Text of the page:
I recently volunteered for a day at Windsor Elementary, my daughter’s grade school, as part of the WATCH D.O.G.S. program.
WATCH D.O.G.S. (Dads Of Great Students) is a one-of-a-kind, school-based father involvement educational initiative of the National Center for Fathering. The program was developed to provide positive male role models for the students, demonstrating by their presence that education is important.
I’m not sure how much role model I was but I did learn a few things:
‘Down, lift, down, up, down’ is the correct way to write a capital M.
My first stop was a kindergarten class. I was assigned a boy, let’s call him Sam, to help him with the correct way to print this important letter. I was told Sam was a bright kid but didn’t have much of an attention span. He was so happy when he learned that I was going to help him. He pulled up a very small chair and told me to sit down. His first attempts looked more like scribbling. So I had him say the magic formula ‘down, lift, etc.’ and before too long, his M’s looked better than mine.
Recess has rules.
The next stop was recess monitor. The first graders had recess with the kindergarteners and my new buddy, Sam, was one of the kids. He immediately ran up to me to ask if I would play with him. There were many students on the monkey bars and Sam asked if I would lift him up – so I did. Well that’s when I learned about the recess rules. A teacher blew a very loud whistle and all the kids immediately froze in their place. Then the teacher, shouting in a voice that made me think of my Marine Corps boot camp days, said that only the upper classmen First Graders were privileged enough to use the monkey bars. I helped Sam off the bars and was glad I didn’t detention.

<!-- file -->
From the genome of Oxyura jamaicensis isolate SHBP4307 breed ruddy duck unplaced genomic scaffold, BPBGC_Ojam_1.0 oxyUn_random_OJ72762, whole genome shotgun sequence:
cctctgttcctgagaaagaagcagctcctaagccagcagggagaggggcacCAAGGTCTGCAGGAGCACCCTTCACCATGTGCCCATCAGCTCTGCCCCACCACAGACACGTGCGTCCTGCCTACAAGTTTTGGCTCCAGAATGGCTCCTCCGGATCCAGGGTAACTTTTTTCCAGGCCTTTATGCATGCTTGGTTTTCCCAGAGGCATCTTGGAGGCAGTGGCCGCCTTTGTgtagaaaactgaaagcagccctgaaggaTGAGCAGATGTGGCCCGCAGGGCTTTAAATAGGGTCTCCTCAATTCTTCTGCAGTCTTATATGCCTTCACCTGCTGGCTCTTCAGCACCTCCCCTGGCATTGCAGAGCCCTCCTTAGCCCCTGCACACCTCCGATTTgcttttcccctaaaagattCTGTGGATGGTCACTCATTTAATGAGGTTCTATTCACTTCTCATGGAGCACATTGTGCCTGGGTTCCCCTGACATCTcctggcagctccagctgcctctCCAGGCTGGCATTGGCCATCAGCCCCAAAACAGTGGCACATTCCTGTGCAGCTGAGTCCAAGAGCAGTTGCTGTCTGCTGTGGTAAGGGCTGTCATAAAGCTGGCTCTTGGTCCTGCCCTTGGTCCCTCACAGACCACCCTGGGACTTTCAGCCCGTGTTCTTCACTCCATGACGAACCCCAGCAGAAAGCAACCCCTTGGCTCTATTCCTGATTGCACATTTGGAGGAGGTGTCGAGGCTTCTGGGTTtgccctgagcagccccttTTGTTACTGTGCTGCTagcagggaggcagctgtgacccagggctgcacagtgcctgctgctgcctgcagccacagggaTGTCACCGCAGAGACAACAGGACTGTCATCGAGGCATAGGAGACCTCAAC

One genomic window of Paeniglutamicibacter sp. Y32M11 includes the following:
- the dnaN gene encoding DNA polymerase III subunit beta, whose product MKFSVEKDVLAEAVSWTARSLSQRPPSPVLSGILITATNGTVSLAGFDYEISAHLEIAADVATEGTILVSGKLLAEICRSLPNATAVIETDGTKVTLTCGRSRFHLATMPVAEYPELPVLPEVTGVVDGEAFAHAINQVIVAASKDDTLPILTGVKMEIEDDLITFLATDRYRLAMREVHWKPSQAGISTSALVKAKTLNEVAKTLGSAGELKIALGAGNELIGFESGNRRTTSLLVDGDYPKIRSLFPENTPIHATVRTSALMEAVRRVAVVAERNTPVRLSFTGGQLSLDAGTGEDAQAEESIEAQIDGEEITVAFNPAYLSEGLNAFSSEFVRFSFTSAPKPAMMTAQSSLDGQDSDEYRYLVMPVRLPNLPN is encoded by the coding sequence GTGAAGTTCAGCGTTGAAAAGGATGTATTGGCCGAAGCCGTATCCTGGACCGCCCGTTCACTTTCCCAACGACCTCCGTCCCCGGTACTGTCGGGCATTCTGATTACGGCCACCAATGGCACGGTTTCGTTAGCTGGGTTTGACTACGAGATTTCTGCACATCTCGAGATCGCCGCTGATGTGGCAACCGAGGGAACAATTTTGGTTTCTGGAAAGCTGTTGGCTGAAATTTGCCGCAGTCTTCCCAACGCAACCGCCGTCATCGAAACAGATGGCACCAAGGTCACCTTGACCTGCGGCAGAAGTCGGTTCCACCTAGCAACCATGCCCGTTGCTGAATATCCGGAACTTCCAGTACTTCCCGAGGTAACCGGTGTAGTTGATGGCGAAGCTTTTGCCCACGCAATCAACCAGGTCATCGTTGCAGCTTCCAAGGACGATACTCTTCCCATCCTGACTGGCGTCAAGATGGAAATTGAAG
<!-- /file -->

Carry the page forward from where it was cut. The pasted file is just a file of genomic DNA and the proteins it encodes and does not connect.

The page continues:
We aren’t born knowing how to use computers
My next class was the computer lab. The lesson for the day was how to type the letters “F” and “j”. I assisted the teacher by walking around the room to help the students position their hands correctly. This reminded me of my typing class, except this classroom didn’t have manual typewriters or carbon paper.
Milk cartons are hard to open.
Lunch was interesting. At first I didn’t know why the younger students would hold up their milk cartons when I walked by their tables. I soon learned that when little fingers tried to open their milk, much of the milk would end up on the table. I must have opened 40 cartons that day (and tied about 50 pairs of shoes).
Teachers are amazing time managers.
I was impressed with the teaching staff. Their days are planned down to the minute, and they move their classes around the campus with exacting precision. No child left behind!
And the best part…
… I got to spend time in my daughter’s classroom watching her learn important lessons in math that she will use the rest of her life.
In conclusion …
I am truly thankful for the opportunity to be a role model Dad for the day. I enjoyed helping the students and teachers. It was an exhausting day which made me appreciate the people who have dedicated their lives to educating our young.
More than 4,000 schools offer the Watch D.O.G.S. program. If interested, please contact your child’s school or visit http://www.fathers.com/watchdogs/.